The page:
RS Technologies (Canada), Dow Chemical (Canada), Fiber Glass Industries (United-States), and JNE Welding Ltd (United-Kingdom): Filament-wound transmission tower in glass-fibre-reinforced polyurethane resin, made using a proprietary process from RS Technologies. The company needed to make power-line towers 9-60 metres in height, and the wide range of heights led to considerable research into methods for designing and producing the towers. Two different lengths of module were chosen, with different diameters. The desired height is obtained by stacking the different types of module. Besides the efficient production process, the most remarkable aspect is the durability of the towers, estimated at 80 years compared to a maximum 10-40 years for wooden or metal poles. The towers are more lightweight and their advantages include electric insulation properties, corrosion and UV resistance, and weatherability.

Sports & Leisure

2 win (France), Fritsch & Associés (France), Plastic Processing Alternatives PPA (France), and St Gobain Vetrotex (France): Twincat, a 4.60-m mass-produced sports catamaran made of Twintex glass-fibre-reinforced thermoplastic. Specifications for the boat emphasised low weight, structural stiffness, and resistance to seawater, sun, and impacts. All the requirements were met through the use of Twintex material and a close-mould process. The first prototypes were displayed at the Paris Boat Show, in December 2005, and production will start in 2006.

Schappe Techniques (France), Thermofusion GmbH (Germany), and Carbonfunctions VertriebsGmbh (Germany): The Mantis HE electric caddy, an electrically-operated golf caddy with a tube structure made of TPFL® carbon-fibre reinforced thermoplastic. Bladder Inflation Moulding (BIM) is the process used. This consists in inflating a bladder inside the composite tube, which is held in place within a closed mould. The caddy has two 90-watt motors and two 6.5-Ah accumulators housed in the wheel area that give enough autonomy for an 18-hole course. The caddy is lightweight, easy to unfold at the course and to fold back up to place in the car. It requires short cycle times compared to a thermosetting solution. The caddy was launched in 2005, following two years of development.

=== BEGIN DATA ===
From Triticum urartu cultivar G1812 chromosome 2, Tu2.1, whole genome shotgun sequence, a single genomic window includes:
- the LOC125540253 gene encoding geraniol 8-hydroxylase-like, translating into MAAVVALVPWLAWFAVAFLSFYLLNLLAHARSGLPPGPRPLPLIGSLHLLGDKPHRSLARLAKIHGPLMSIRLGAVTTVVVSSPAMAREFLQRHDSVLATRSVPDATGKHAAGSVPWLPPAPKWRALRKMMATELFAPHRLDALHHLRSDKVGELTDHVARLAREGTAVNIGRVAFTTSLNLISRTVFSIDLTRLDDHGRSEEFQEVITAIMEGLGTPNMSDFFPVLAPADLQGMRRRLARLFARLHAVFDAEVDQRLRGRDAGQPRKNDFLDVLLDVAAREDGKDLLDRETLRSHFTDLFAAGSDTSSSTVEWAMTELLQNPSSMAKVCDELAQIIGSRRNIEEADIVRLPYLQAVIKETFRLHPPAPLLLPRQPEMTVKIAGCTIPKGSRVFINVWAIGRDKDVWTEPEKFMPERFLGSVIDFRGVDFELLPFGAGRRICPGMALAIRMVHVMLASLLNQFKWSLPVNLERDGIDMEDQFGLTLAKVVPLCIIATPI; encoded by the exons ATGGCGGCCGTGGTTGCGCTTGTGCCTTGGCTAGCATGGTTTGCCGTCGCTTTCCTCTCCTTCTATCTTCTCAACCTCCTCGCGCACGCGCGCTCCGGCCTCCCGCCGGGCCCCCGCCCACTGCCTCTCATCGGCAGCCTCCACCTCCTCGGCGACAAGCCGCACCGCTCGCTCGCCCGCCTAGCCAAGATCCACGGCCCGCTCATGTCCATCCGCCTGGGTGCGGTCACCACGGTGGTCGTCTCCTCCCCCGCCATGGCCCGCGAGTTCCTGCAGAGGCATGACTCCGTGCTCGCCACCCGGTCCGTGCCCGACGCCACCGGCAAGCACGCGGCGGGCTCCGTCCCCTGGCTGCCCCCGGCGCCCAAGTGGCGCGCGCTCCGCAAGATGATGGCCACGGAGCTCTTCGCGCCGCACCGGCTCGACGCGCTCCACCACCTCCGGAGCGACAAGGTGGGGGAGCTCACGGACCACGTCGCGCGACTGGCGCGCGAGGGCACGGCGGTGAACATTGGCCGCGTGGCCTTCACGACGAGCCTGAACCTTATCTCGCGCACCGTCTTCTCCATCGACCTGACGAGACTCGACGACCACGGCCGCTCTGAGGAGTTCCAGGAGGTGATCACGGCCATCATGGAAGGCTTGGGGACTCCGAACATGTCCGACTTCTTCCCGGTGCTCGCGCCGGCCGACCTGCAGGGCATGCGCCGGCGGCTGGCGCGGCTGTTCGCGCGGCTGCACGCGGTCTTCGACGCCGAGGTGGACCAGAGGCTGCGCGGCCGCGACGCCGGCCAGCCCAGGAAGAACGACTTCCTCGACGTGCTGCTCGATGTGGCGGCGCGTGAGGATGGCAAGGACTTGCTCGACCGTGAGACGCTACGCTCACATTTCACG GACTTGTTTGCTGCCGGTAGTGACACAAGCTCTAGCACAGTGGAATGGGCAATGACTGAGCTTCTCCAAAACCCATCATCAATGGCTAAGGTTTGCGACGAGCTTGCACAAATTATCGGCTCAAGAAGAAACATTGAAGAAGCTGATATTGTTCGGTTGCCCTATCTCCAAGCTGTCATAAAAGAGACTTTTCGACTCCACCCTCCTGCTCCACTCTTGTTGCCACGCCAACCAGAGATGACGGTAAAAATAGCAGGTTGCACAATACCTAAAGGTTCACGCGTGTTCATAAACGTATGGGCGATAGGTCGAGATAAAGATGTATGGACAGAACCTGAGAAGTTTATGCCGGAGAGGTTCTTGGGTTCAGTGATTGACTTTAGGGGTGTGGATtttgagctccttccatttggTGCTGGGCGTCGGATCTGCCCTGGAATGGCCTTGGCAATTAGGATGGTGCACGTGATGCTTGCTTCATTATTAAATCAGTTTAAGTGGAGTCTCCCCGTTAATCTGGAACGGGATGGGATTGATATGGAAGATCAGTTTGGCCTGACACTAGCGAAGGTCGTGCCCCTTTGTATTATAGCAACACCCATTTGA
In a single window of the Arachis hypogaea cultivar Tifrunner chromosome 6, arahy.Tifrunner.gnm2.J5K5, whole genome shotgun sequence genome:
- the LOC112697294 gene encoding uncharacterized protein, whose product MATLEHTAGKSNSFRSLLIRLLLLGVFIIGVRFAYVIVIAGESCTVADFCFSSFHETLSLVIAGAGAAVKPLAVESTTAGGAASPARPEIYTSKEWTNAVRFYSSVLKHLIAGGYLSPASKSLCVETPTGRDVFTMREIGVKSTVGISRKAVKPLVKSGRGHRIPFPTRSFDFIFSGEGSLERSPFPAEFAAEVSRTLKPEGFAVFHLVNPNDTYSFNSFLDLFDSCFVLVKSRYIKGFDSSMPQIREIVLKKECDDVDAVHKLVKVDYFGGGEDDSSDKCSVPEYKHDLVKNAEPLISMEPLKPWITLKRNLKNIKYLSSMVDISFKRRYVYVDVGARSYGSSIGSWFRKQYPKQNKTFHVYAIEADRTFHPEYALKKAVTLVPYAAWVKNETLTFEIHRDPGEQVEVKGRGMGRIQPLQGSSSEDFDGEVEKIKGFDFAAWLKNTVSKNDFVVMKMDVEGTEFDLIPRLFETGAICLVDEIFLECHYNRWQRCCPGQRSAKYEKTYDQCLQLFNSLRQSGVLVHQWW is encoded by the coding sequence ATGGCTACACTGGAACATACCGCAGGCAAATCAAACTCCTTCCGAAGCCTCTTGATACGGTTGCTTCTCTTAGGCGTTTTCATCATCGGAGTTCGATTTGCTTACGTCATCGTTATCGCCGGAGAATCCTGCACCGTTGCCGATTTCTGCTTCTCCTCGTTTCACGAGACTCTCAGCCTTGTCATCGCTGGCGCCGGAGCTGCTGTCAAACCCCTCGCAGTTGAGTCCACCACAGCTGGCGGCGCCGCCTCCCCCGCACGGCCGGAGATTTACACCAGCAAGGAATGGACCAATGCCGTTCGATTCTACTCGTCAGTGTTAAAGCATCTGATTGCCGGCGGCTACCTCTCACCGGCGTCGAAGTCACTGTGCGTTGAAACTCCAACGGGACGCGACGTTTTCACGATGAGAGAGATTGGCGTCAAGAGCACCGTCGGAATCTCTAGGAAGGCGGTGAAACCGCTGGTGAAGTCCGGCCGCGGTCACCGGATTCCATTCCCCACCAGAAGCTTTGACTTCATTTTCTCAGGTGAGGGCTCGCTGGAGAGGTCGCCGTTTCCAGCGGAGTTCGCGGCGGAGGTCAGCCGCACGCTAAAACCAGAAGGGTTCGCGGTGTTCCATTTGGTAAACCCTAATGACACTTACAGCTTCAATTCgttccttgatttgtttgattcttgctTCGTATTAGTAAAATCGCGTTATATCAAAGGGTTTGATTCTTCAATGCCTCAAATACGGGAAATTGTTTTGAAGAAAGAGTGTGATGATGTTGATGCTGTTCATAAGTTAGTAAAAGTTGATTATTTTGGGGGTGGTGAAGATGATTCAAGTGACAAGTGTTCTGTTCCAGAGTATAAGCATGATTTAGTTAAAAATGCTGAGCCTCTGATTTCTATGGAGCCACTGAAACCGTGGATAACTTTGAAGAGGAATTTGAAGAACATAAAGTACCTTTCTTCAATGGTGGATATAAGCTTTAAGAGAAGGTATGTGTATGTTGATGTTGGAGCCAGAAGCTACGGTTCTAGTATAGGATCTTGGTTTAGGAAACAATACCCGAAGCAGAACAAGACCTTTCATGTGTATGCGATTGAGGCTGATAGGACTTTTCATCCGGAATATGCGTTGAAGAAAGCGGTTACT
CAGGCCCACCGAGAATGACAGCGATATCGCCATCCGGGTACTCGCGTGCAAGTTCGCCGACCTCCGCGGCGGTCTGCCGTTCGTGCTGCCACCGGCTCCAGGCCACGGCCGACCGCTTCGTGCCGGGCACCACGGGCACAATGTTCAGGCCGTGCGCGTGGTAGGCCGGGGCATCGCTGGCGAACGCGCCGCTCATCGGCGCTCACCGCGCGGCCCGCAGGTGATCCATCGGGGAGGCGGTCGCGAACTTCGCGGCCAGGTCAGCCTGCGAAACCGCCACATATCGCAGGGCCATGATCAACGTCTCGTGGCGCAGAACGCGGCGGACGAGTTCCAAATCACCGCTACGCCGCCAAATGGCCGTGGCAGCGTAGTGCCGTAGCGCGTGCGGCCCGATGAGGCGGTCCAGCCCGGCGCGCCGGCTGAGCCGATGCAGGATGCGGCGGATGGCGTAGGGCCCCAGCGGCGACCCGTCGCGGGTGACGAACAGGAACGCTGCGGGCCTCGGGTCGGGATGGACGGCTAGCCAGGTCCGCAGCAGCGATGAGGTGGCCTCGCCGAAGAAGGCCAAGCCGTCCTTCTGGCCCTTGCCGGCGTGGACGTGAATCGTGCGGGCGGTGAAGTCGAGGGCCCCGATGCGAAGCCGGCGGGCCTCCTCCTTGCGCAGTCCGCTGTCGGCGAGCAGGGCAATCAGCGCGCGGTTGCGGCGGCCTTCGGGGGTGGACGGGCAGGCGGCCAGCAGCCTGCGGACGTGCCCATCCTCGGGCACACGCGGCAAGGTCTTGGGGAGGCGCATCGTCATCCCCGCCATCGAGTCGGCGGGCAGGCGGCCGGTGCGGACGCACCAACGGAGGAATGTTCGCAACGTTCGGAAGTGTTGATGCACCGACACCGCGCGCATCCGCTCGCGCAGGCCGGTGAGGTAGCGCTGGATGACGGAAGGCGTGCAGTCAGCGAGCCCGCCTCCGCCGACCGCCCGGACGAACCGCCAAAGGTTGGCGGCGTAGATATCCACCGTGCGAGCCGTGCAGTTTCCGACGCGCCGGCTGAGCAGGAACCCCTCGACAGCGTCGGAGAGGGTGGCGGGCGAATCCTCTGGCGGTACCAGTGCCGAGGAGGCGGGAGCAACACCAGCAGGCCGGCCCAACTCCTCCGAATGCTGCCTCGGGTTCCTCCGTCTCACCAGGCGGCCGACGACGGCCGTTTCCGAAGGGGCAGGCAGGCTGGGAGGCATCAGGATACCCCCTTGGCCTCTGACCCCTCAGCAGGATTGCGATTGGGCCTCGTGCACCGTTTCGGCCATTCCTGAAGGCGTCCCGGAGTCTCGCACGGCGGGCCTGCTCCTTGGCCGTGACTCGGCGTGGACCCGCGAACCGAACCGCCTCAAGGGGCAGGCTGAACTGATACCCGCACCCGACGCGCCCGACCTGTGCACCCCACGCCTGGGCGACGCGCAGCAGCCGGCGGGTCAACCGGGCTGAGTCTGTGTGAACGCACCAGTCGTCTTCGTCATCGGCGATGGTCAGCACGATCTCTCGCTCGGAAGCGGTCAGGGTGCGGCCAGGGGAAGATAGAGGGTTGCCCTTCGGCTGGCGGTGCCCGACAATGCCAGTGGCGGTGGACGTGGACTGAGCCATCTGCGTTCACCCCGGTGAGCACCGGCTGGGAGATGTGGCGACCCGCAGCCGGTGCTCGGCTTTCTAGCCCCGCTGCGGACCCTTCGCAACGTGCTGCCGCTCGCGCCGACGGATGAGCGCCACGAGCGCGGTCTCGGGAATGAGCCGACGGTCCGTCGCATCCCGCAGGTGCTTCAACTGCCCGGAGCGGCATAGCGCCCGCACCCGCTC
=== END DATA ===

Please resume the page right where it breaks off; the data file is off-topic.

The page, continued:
KKG Katamaran Konstrucktions GmbH (Austria) and High modulus England (Great-Britain): The Nano Speed Needle power catamaran. This catamaran with streamlined cabin can be used for private recreational purposes. Five different models are planned, ranging from 21 feet to 66 feet. The structure is made of vacuum-bag-moulded carbon/epoxy over a foam core. The hulls were designed to cut smoothly through the water without generating large waves, eliminating the need for powerful propulsion units. The shapes that can be created using composites would be impossible with traditional wood solutions. Several prototypes are being demonstrated in Austria and Dubai.


Holland Composites Industrials BV (Netherlands) and their partners, Solico BV (Netherlands) and Octatube International BV (Netherlands): Roof of Tel Aviv’s Yitzak Rabin Center, designed by architect Moshe Safdie. A five-part construction using BLOB (Binary Large Object) architecture, made of glass/polyester composite with foam core. The largest part is 35 m long, with a 9-m-long cantilever. Each segment was vacuum-infusion moulded over CNC-machined blocks of polystyrene. The lightweight wings were made in Holland and transported from Antwerp to Ashdod (Israel), then assembled on the ground to be hoisted up to the roof in a single piece. The structure took less time and handling equipment to put into place than a standard solution. The Yitzak Rabin Center was inaugurated in mid-November 2005.

Woold SAS (France) and their partners, Simpson Strong Tie (France) and Ensam (Ecole Nationale Supérieure des Arts et Métiers de Cluny (France): 2D- and 3D-bendable beam with glass/carbon composite bracing, designed for use with prefab zinc and copper roofs. The outer boards consist of a eucalyptus and douglas-fir wood sandwich, reinforced by a glass (750 g/m2)-epoxy laminate. The sinusoidal bracing is a one-piece glass (750 g/m2) and UD carbon (600 g/m2) composite part. The elements are assembled with composite rivets. Beam length is adjustable up to 7.5 metres by increments of 25 cm. The beam is 4.60 m long, 23 cm high, 12 cm wide and weighs only 9.6 kg. It is 35% more lightweight than a laminated beam.

BBA (Black Bull AS) (Norway), Reichhold AS (Norway), Loe Betongelementer AS (Norway), Tele Bryggen AS (Norway), and Selco Tek AS (Norway), Kamenny Vek ( Russia): CR (composite reinforcement) frames, designed to replace steel as reinforcement for concrete structures. Here, a granular material (sand) is deposited over a continuous-carbon-or Basalt-fibre/thermoset resin reinforcement at the end of the curing process. The sand sticks to the resin, to serve ultimately as a mechanical bond with the concrete. Unlike pultrusion, which is slow, yields a smooth surface making adhesion to concrete more difficult, and produces only straight profiles, the process here is designed to produce many different shapes. At 16 m/min or an automated 50 to 100 m/min, the production capacity is also much higher than for pultrusion (30 times faster). The reinforcement weighs less than 1.5 kg. It is thus four times lighter than steel, yet has higher reinforcing properties. The first products, composite reinforcement for three floating concrete pontoons (3 x 13 m), were launched in the market in 2005.